Industrial designer Yves Béhar of fuseproject has created a range of spectacles that will be distributed free to children in Mexico. Update: this project is included in Dezeen Book of Ideas, which is on sale now for £12.
The VerBien ("see well") project is designed to overcome the stigma of wearing glasses and help the estimated half a million Mexican children with poor eyesight who enter the school system each year.
The glasses, produced by Mexican eyeglass manufacturer Augen, feature two-part plastic frames that are "almost unbreakable".
Here's some text from fuseproject:
SEE BETTER TO LEARN BETTER: YVES BÉHAR DESIGNS EYEWEAR FOR THE DEVELOPING WORLD
Yves Béhar and his fuseproject design team that created the One Laptop Per Child XO Laptop will launch a new program in partnership with the Mexican Government to design and give away free eyeglasses to disadvantaged children in the states of Mexico on a yearly basis.
The glasses have been designed specifically for children, with a particular attention to the design increasing adoption and persistence by hanging the perception of being a handicap and stigma, a very real issue in Mexico. “Similar to the OLPC philosophy, I want to design products that are suited to the children’s specific needs, life and environment,” explains Béhar. “The children receiving these glasses need frames that are durable, ergonomic and have key customization elements like shape and colour that make wearing the glasses fun and personal.” From advanced plastics that are almost unbreakable and the lightest engineering plastics in existence,to the two‐part design that provides both a unique assembly system that simplifies logistics and means that children can choose two‐colour frames, this eyewear is specifically re‐thought for children and their lives. The glasses have been designed to be fun and fashionable, to avoid the children having any stigmas about wearing glasses.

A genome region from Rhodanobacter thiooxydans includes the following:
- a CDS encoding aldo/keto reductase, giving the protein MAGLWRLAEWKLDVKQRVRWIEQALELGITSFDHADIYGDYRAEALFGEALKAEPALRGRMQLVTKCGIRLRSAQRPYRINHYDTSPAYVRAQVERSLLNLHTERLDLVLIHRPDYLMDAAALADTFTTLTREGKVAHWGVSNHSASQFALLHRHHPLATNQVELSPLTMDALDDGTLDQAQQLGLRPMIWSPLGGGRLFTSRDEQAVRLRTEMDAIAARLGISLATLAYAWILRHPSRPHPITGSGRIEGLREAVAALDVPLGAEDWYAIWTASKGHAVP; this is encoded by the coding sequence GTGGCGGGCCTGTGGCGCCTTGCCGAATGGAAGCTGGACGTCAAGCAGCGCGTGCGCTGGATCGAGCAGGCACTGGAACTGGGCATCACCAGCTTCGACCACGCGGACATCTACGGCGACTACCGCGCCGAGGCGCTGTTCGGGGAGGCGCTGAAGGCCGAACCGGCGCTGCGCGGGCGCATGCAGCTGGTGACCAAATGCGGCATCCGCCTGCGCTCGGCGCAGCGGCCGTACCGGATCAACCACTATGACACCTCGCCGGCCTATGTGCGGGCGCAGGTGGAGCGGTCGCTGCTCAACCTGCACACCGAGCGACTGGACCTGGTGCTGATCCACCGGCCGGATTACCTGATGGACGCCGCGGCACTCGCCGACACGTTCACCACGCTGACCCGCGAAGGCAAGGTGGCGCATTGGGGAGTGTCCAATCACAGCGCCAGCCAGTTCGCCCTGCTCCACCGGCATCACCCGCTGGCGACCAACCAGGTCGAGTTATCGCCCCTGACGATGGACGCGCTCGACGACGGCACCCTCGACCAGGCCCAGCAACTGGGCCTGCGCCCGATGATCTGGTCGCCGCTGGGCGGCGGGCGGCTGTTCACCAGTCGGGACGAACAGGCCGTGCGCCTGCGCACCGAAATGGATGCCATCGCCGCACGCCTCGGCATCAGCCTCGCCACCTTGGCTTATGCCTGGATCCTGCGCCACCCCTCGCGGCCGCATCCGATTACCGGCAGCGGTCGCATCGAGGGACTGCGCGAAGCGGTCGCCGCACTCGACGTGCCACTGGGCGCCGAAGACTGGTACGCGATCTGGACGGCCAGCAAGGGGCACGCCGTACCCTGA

The proven research behind this give away program has shown that many students’ grades drop dramatically during scholastic years due in large part to problems with their vision. 11% of children in classrooms were not learning simply because they could not read blackboards or books. The proportion of children in need of lenses at or above 0.75 correction can be as high as 60‐70% in some schools in poorer states such as Morellos, Sonora and Chiappas. Half a million new children with the need for corrective eyeglasses enter the school system every year in Mexico. The aim of “See Better to Learn Better” is to provide a solution to children in families that cannot afford the high cost of an eye exam and eyewear.
Yves Béhar designed a flexible collection of glasses using a unique construction system which not only addresses the need for fit, durability and simple manufacturing, but also enables easy customization of the eyeglasses for individual users. The top and the bottom of the frame is split in two halves, allowing for easy assembly of the lenses inside the frame without using a traditional heating process (which is a costly option in the field). These frame options are achieved through high-tech manufacturing located in Mexico, where the nose bridge is sonically welded, creating a connection between the top and bottom frame, after the easy insertion of the lenses (the ends of the frames remain open at this stage) and then the glasses are closed with a simple hinge screw.